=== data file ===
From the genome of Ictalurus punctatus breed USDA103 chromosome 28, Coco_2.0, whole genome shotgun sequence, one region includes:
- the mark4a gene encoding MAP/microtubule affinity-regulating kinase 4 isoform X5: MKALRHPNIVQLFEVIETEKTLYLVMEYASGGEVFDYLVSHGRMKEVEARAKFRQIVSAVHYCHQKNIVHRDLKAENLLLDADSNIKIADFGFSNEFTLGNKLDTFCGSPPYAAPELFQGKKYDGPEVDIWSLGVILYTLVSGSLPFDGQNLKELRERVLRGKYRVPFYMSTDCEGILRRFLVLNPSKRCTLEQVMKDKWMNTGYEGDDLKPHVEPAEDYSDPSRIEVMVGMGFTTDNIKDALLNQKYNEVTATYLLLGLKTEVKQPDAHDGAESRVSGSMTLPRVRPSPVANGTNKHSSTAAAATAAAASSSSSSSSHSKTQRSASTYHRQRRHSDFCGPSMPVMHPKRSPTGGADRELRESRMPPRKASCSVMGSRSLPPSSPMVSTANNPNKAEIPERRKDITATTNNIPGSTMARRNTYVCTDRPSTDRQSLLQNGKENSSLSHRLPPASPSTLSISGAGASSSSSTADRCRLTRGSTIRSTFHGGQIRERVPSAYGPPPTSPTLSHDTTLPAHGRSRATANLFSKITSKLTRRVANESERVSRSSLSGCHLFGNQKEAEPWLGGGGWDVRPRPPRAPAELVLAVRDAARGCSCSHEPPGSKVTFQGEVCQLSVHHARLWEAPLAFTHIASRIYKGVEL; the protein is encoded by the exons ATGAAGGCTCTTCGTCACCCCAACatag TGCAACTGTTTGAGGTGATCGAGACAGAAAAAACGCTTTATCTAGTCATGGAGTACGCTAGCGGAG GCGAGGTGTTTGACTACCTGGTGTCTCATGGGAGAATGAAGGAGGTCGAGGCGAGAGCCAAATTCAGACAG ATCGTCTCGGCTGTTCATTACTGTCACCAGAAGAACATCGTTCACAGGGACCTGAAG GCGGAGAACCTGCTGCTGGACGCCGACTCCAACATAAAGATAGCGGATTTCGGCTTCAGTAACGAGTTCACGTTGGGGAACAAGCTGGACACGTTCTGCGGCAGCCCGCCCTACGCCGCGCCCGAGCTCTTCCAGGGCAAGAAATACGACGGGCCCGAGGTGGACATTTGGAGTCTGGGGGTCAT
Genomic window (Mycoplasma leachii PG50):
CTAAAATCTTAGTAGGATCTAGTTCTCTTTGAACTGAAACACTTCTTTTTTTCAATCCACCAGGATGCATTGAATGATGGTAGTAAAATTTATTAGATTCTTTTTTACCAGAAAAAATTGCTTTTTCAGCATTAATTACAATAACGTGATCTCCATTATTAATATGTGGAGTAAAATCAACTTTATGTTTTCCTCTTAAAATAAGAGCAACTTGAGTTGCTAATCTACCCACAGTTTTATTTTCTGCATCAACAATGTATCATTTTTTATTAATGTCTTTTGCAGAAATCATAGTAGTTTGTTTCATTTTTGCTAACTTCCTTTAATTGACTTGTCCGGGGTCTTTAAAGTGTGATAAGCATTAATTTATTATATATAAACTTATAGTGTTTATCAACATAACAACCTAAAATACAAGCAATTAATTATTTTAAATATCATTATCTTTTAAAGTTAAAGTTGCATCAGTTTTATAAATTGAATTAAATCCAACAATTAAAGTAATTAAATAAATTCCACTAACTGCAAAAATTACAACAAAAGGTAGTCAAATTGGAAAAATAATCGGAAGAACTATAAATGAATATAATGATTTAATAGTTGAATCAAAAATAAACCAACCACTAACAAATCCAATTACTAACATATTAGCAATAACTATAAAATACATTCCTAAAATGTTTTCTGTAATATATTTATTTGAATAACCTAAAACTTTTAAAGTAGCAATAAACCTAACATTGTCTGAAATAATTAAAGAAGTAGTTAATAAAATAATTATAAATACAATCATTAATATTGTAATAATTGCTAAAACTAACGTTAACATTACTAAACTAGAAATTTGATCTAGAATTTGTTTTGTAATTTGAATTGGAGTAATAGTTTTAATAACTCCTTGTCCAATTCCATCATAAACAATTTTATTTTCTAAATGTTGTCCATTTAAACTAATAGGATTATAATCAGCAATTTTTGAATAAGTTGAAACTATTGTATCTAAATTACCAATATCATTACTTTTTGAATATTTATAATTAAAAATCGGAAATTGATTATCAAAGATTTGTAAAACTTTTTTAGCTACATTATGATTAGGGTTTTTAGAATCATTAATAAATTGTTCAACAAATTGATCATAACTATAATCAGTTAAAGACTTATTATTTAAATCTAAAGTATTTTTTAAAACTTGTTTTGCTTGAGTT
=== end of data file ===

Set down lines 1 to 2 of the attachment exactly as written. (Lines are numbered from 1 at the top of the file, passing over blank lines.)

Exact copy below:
From the genome of Ictalurus punctatus breed USDA103 chromosome 28, Coco_2.0, whole genome shotgun sequence, one region includes:
- the mark4a gene encoding MAP/microtubule affinity-regulating kinase 4 isoform X5: MKALRHPNIVQLFEVIETEKTLYLVMEYASGGEVFDYLVSHGRMKEVEARAKFRQIVSAVHYCHQKNIVHRDLKAENLLLDADSNIKIADFGFSNEFTLGNKLDTFCGSPPYAAPELFQGKKYDGPEVDIWSLGVILYTLVSGSLPFDGQNLKELRERVLRGKYRVPFYMSTDCEGILRRFLVLNPSKRCTLEQVMKDKWMNTGYEGDDLKPHVEPAEDYSDPSRIEVMVGMGFTTDNIKDALLNQKYNEVTATYLLLGLKTEVKQPDAHDGAESRVSGSMTLPRVRPSPVANGTNKHSSTAAAATAAAASSSSSSSSHSKTQRSASTYHRQRRHSDFCGPSMPVMHPKRSPTGGADRELRESRMPPRKASCSVMGSRSLPPSSPMVSTANNPNKAEIPERRKDITATTNNIPGSTMARRNTYVCTDRPSTDRQSLLQNGKENSSLSHRLPPASPSTLSISGAGASSSSSTADRCRLTRGSTIRSTFHGGQIRERVPSAYGPPPTSPTLSHDTTLPAHGRSRATANLFSKITSKLTRRVANESERVSRSSLSGCHLFGNQKEAEPWLGGGGWDVRPRPPRAPAELVLAVRDAARGCSCSHEPPGSKVTFQGEVCQLSVHHARLWEAPLAFTHIASRIYKGVEL; the protein is encoded by the exons ATGAAGGCTCTTCGTCACCCCAACatag TGCAACTGTTTGAGGTGATCGAGACAGAAAAAACGCTTTATCTAGTCATGGAGTACGCTAGCGGAG GCGAGGTGTTTGACTACCTGGTGTCTCATGGGAGAATGAAGGAGGTCGAGGCGAGAGCCAAATTCAGACAG ATCGTCTCGGCTGTTCATTACTGTCACCAGAAGAACATCGTTCACAGGGACCTGAAG GCGGAGAACCTGCTGCTGGACGCCGACTCCAACATAAAGATAGCGGATTTCGGCTTCAGTAACGAGTTCACGTTGGGGAACAAGCTGGACACGTTCTGCGGCAGCCCGCCCTACGCCGCGCCCGAGCTCTTCCAGGGCAAGAAATACGACGGGCCCGAGGTGGACATTTGGAGTCTGGGGGTCAT